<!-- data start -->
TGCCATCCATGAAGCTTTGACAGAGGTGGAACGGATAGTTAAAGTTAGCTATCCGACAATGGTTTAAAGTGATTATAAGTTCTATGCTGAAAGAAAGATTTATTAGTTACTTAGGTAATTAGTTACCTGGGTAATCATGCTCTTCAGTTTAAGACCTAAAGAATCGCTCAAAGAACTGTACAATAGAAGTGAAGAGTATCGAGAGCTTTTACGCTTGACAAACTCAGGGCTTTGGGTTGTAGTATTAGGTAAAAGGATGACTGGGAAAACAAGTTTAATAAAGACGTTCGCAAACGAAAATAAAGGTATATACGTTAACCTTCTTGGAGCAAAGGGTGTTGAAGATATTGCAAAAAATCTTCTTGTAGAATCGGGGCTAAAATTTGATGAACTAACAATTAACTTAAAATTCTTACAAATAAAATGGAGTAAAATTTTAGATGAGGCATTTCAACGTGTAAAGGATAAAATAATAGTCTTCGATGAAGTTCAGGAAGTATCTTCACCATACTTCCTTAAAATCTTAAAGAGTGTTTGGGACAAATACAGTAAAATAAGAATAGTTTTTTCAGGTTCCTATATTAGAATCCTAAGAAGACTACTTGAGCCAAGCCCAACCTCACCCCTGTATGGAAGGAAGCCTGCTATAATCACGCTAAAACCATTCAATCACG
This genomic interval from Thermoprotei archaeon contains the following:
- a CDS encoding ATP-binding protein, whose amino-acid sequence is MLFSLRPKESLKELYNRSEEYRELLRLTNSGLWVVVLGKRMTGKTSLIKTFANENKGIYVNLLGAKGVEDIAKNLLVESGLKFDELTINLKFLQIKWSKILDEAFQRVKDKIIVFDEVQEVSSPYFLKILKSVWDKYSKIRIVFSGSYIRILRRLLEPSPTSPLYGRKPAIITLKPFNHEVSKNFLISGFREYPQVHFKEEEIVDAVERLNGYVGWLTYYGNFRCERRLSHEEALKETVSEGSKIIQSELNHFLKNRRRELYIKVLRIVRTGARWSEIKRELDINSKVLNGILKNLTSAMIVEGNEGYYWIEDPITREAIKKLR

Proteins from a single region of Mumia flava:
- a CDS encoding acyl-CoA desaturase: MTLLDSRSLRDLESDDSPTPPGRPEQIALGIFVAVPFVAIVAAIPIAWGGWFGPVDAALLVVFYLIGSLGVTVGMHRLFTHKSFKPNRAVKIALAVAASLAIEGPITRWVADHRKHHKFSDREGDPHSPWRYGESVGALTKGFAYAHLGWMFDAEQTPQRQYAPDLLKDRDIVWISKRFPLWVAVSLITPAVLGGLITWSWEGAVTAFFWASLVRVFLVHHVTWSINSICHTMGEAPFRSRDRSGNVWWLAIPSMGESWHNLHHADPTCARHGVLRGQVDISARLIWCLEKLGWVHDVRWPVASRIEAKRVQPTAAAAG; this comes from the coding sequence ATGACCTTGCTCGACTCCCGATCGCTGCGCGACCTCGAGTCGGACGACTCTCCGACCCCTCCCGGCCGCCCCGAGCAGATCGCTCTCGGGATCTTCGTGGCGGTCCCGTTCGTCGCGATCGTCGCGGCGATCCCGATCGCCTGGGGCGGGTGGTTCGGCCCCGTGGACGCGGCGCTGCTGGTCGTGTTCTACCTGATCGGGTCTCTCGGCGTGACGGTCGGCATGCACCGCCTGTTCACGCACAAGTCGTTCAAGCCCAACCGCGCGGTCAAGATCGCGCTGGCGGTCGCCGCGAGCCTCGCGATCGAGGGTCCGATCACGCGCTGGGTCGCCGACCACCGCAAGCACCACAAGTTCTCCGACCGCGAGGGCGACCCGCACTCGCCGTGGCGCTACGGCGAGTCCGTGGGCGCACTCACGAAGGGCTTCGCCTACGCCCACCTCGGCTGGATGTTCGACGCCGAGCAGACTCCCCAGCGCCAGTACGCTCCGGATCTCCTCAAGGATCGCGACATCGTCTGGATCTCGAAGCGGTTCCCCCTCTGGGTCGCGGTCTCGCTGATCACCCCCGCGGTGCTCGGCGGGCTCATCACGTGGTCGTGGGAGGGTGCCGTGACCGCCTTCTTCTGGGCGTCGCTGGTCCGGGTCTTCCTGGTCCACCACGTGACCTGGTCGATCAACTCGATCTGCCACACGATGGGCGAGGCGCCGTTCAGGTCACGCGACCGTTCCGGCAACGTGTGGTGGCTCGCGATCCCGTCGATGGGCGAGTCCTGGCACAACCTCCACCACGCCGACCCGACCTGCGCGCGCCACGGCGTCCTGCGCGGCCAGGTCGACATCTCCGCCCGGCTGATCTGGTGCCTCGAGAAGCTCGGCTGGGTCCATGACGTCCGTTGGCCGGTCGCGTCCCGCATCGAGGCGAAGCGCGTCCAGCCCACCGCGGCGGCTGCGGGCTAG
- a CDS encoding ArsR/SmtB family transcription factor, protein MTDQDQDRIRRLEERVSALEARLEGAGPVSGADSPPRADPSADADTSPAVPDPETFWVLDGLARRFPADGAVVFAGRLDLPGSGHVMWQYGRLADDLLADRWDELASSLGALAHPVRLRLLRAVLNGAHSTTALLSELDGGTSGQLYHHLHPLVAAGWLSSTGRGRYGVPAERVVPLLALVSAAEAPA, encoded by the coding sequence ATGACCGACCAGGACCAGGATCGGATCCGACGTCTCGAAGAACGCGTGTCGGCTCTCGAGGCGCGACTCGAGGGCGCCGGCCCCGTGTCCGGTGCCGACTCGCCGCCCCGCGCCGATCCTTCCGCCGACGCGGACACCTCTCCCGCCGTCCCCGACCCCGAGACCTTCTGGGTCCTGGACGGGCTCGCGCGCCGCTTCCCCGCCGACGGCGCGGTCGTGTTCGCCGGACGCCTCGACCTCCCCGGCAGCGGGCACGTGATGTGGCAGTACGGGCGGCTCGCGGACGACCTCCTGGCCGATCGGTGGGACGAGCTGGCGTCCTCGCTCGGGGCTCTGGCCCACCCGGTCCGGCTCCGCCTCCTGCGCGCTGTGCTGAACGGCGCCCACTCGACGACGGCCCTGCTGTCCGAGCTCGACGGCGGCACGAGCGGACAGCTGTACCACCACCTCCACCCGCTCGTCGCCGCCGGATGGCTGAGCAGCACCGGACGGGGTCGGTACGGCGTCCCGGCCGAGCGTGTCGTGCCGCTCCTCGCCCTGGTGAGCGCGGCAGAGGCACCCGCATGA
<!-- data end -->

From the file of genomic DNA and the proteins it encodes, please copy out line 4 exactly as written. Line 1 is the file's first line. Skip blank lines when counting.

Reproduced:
Proteins from a single region of Mumia flava: